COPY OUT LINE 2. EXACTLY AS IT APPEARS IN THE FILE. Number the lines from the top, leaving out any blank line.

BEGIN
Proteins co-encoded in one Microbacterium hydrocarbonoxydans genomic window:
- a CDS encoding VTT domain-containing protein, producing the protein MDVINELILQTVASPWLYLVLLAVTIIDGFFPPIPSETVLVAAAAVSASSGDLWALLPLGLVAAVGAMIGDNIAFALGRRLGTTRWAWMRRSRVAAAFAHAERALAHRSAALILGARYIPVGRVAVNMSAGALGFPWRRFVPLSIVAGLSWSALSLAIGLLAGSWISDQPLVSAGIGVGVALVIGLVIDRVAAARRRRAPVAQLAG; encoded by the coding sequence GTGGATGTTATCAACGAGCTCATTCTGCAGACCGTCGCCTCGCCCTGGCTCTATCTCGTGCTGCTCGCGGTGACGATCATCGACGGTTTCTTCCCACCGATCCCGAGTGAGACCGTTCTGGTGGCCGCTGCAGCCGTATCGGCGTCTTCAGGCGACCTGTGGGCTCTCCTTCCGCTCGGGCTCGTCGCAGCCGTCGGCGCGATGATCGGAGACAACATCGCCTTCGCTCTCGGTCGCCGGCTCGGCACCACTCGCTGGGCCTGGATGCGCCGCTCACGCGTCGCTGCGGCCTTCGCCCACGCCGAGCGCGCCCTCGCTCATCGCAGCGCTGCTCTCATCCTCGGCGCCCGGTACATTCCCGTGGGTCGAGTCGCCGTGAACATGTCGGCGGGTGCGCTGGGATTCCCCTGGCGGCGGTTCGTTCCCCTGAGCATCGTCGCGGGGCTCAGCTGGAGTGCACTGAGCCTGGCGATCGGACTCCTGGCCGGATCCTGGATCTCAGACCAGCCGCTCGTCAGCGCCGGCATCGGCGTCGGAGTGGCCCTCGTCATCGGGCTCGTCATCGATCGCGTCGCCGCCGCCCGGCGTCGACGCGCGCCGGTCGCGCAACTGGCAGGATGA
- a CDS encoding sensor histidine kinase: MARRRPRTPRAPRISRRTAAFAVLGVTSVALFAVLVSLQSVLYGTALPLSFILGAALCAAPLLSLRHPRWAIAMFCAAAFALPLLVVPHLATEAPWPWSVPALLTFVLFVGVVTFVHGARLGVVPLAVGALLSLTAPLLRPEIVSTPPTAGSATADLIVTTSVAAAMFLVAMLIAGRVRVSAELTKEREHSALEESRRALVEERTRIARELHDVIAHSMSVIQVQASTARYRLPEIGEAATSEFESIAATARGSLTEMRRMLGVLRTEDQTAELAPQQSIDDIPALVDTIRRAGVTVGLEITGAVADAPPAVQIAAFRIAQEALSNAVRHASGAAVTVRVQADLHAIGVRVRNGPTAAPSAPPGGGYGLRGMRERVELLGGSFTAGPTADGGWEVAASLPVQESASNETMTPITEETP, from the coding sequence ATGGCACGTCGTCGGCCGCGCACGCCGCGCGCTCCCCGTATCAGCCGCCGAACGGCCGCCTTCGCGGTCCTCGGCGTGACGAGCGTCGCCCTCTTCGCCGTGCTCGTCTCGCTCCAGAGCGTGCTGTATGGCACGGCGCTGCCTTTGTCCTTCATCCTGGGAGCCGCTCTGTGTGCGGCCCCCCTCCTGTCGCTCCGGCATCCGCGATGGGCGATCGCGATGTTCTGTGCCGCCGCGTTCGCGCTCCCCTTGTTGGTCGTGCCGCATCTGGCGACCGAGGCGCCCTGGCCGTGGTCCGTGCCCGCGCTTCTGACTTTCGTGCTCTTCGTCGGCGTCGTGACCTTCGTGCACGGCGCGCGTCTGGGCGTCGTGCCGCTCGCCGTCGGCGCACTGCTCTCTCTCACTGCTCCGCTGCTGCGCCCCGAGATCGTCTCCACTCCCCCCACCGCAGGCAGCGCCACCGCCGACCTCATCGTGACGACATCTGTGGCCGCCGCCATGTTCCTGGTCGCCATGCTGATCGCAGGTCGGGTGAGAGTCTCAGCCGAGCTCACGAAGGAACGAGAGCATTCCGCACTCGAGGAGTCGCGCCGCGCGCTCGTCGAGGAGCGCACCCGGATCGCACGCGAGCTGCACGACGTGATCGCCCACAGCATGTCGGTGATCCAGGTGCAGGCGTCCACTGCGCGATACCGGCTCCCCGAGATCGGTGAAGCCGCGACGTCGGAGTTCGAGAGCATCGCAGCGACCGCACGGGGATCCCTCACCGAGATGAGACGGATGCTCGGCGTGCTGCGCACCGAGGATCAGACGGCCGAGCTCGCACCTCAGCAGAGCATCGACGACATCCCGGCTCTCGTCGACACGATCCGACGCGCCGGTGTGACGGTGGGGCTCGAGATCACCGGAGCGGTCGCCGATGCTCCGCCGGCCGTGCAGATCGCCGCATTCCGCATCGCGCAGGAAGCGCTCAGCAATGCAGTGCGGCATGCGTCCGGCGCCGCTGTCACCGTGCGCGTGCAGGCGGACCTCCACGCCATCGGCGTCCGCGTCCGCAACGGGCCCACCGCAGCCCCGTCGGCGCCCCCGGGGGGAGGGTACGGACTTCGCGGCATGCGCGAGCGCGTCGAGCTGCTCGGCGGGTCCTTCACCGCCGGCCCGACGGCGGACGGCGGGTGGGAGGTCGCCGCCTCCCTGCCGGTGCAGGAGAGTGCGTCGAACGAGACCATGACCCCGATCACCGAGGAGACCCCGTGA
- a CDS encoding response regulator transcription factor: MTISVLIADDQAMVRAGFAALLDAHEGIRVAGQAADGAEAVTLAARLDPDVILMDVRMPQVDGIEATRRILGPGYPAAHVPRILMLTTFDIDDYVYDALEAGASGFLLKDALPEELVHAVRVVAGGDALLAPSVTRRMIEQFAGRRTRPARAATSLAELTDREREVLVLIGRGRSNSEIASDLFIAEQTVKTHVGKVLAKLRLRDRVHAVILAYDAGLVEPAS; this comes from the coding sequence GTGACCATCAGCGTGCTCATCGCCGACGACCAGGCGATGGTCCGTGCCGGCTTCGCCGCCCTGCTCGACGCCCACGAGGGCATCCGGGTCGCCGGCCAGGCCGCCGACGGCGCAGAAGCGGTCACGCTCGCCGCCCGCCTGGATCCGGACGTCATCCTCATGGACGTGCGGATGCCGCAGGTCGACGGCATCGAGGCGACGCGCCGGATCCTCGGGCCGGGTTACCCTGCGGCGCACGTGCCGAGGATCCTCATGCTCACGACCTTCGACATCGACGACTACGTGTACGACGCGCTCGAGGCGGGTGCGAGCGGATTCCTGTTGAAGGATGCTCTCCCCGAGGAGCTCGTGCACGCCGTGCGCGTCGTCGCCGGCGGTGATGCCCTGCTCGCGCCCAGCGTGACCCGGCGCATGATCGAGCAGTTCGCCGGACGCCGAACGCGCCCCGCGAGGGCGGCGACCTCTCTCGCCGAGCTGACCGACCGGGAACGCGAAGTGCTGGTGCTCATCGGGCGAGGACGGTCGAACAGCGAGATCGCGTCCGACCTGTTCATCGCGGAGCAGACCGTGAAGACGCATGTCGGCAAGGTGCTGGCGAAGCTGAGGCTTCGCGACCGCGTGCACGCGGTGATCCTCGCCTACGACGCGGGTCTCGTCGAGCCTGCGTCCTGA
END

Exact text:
- a CDS encoding VTT domain-containing protein, producing the protein MDVINELILQTVASPWLYLVLLAVTIIDGFFPPIPSETVLVAAAAVSASSGDLWALLPLGLVAAVGAMIGDNIAFALGRRLGTTRWAWMRRSRVAAAFAHAERALAHRSAALILGARYIPVGRVAVNMSAGALGFPWRRFVPLSIVAGLSWSALSLAIGLLAGSWISDQPLVSAGIGVGVALVIGLVIDRVAAARRRRAPVAQLAG; encoded by the coding sequence GTGGATGTTATCAACGAGCTCATTCTGCAGACCGTCGCCTCGCCCTGGCTCTATCTCGTGCTGCTCGCGGTGACGATCATCGACGGTTTCTTCCCACCGATCCCGAGTGAGACCGTTCTGGTGGCCGCTGCAGCCGTATCGGCGTCTTCAGGCGACCTGTGGGCTCTCCTTCCGCTCGGGCTCGTCGCAGCCGTCGGCGCGATGATCGGAGACAACATCGCCTTCGCTCTCGGTCGCCGGCTCGGCACCACTCGCTGGGCCTGGATGCGCCGCTCACGCGTCGCTGCGGCCTTCGCCCACGCCGAGCGCGCCCTCGCTCATCGCAGCGCTGCTCTCATCCTCGGCGCCCGGTACATTCCCGTGGGTCGAGTCGCCGTGAACATGTCGGCGGGTGCGCTGGGATTCCCCTGGCGGCGGTTCGTTCCCCTGAGCATCGTCGCGGGGCTCAGCTGGAGTGCACTGAGCCTGGCGATCGGACTCCTGGCCGGATCCTGGATCTCAGACCAGCCGCTCGTCAGCGCCGGCATCGGCGTCGGAGTGGCCCTCGTCATCGGGCTCGTCATCGATCGCGTCGCCGCCGCCCGGCGTCGACGCGCGCCGGTCGCGCAACTGGCAGGATGA